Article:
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Kenny Rogers (“Lady”, “Islands In The Stream”, “I Don’t Need You”) has decided that three years of attempting to negotiate with his record label for royalties due him for digital sales is enough, and is taking Capitol Records to court.

In another perfect example of record labels biting the hand that feeds them, Rogers’ lawsuit claims that under his contract, he is owed 50 percent of net royalties for the licensing of his master recordings to third-parties like iTunes and Verizon Wireless.

Mr. Rogers says that Capitol Records owes him more than $400,000, accusing the label of incorrectly counting downloads as “sales” instead of as “licenses,” which pay a higher rate.

The suit says Capitol, an EMI division, also owes him at least $2,518.77 for record club sales & $10,880.18 in video costs, as well as unknown amounts from settlements in industry lawsuits against file-sharing services like Napster, Kazaa and Grokster.

Rogers is far from the first artist to accuse his record label of collecting royalties “in the name of the artists” and then not actually paying any of it to the artist: Cheap Trick, Whitesnake, and the estate of Rick James have all also gone after their labels in court.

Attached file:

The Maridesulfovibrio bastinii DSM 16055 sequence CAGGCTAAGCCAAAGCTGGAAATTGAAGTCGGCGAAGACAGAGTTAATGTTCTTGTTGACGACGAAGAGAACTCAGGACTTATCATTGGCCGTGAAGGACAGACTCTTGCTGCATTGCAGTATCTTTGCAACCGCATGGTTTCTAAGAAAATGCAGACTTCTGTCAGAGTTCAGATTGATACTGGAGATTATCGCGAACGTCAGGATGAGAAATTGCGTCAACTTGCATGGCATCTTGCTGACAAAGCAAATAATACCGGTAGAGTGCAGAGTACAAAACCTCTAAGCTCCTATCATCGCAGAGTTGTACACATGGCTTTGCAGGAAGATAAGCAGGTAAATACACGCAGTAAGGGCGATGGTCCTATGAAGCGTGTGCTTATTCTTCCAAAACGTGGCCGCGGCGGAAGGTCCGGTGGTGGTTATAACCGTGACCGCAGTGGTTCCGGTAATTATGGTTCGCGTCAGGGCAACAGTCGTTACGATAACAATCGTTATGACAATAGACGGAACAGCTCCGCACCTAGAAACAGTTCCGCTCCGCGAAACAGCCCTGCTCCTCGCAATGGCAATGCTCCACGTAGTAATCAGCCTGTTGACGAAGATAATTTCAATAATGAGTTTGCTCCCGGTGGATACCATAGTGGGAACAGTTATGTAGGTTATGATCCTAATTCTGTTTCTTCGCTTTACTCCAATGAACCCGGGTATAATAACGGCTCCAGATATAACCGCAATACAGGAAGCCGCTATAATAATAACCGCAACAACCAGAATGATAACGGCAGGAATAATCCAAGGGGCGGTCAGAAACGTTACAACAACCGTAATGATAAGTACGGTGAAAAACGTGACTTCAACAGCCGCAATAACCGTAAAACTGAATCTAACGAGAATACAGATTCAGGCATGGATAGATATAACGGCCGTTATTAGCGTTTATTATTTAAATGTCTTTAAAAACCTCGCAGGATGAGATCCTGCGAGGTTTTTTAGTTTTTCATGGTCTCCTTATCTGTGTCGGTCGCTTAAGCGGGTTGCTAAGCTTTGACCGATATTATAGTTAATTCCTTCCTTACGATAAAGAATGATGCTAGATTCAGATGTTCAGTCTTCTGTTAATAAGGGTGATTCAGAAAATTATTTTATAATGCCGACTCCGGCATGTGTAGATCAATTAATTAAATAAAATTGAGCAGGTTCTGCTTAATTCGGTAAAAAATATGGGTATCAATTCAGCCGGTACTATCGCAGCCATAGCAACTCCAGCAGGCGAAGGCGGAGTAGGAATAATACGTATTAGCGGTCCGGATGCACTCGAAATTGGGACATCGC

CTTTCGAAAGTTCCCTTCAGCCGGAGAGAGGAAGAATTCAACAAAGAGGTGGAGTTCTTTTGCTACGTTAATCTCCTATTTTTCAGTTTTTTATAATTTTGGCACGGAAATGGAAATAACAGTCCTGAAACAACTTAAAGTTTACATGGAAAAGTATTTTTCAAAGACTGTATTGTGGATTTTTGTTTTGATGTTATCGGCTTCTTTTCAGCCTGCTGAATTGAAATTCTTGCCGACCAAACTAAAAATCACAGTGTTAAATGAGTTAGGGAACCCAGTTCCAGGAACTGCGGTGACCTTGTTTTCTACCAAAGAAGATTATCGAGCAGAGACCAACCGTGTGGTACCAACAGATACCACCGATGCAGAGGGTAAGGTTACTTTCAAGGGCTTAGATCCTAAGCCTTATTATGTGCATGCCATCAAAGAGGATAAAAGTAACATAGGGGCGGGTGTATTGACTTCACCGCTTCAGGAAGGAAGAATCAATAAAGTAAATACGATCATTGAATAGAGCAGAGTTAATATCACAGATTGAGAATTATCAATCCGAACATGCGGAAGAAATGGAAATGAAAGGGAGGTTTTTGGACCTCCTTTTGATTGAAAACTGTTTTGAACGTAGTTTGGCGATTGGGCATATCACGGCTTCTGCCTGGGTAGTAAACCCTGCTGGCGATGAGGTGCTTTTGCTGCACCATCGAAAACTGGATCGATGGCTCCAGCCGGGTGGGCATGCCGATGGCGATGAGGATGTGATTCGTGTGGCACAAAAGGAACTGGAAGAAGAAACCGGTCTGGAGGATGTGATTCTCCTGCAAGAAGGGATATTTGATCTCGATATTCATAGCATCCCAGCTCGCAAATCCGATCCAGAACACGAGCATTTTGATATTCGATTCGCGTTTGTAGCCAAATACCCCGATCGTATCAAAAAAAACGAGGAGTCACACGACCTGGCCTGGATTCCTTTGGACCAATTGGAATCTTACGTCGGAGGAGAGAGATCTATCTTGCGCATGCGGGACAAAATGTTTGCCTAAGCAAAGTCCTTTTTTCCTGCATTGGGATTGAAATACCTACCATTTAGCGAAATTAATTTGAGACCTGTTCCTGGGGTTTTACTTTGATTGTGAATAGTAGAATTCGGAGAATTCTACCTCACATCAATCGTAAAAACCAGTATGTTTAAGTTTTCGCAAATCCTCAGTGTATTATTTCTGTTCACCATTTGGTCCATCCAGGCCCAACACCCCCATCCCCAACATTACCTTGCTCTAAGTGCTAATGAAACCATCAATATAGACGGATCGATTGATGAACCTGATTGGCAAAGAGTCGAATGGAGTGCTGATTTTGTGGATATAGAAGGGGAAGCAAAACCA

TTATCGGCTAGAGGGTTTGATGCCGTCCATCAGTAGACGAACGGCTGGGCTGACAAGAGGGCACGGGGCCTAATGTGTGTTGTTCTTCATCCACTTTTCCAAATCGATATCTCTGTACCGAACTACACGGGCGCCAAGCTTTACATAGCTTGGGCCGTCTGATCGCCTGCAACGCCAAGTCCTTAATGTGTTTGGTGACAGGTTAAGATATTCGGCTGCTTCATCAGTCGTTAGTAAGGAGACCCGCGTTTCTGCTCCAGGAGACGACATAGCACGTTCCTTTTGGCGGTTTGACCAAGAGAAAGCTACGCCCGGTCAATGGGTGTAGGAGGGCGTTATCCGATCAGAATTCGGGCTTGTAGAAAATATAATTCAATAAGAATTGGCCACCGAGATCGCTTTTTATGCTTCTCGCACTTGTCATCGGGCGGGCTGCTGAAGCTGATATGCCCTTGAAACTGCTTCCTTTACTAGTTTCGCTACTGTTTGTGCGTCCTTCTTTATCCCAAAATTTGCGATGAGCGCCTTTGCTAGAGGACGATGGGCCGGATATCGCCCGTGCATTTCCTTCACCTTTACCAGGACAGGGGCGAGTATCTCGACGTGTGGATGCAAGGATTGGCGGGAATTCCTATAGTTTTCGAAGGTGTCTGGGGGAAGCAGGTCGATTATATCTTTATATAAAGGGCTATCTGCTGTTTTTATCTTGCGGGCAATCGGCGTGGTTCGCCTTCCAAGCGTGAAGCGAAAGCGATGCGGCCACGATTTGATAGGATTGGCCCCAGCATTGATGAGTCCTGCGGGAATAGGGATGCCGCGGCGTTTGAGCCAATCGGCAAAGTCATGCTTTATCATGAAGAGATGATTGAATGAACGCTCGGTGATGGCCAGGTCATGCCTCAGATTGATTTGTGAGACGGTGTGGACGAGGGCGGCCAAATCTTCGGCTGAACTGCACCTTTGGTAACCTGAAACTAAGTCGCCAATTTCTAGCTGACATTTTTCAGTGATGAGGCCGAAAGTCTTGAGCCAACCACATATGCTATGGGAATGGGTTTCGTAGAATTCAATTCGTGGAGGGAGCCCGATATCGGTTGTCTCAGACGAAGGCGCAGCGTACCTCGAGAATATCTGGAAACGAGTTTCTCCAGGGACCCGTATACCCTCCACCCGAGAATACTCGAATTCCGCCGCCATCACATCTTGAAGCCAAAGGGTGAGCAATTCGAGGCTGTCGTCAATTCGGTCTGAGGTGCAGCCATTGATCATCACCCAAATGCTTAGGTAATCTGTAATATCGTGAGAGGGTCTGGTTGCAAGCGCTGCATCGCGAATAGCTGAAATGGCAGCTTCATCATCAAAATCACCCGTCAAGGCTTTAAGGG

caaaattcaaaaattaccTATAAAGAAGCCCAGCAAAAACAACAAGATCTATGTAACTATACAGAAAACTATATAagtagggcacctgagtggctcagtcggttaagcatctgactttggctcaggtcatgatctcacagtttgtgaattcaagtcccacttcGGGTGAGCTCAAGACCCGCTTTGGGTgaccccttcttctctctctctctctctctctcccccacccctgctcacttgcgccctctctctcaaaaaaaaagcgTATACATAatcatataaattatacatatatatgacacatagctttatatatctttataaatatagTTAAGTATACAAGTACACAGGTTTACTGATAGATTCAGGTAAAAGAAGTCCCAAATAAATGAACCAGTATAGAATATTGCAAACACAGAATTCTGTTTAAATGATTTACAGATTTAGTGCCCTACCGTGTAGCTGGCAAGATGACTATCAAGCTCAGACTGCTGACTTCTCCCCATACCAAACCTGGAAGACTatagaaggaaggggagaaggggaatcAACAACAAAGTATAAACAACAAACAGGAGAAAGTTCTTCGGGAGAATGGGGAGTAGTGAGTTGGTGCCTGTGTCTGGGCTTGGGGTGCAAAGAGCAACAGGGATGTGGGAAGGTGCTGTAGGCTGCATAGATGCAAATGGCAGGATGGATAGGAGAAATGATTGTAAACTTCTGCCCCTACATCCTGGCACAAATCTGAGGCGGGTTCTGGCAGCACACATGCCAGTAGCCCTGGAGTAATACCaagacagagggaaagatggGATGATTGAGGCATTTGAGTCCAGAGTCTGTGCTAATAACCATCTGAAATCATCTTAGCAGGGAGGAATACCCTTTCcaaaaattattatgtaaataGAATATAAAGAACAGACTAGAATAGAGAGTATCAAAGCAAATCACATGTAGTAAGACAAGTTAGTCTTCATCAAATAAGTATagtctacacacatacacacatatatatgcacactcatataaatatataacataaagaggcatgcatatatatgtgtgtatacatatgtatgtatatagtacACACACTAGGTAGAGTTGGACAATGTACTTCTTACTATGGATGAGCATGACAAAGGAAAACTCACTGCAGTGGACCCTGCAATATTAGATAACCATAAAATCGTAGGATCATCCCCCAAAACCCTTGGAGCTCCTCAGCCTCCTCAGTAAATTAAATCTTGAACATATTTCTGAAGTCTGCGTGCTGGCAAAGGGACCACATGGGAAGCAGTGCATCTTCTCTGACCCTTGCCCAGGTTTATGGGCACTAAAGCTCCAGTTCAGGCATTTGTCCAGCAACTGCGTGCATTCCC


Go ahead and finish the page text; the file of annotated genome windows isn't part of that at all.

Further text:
In the lawsuit filed last week on Monday the 13th, Rogers is asking for restitution as well as compensatory damages, attorneys’ fees & interest.

I, for one, hope he gets every penny he is asking for… and that the record labels don’t pass the expense on to us, their music-purchasing public.

Posted by Gene
Posted under Artist Update
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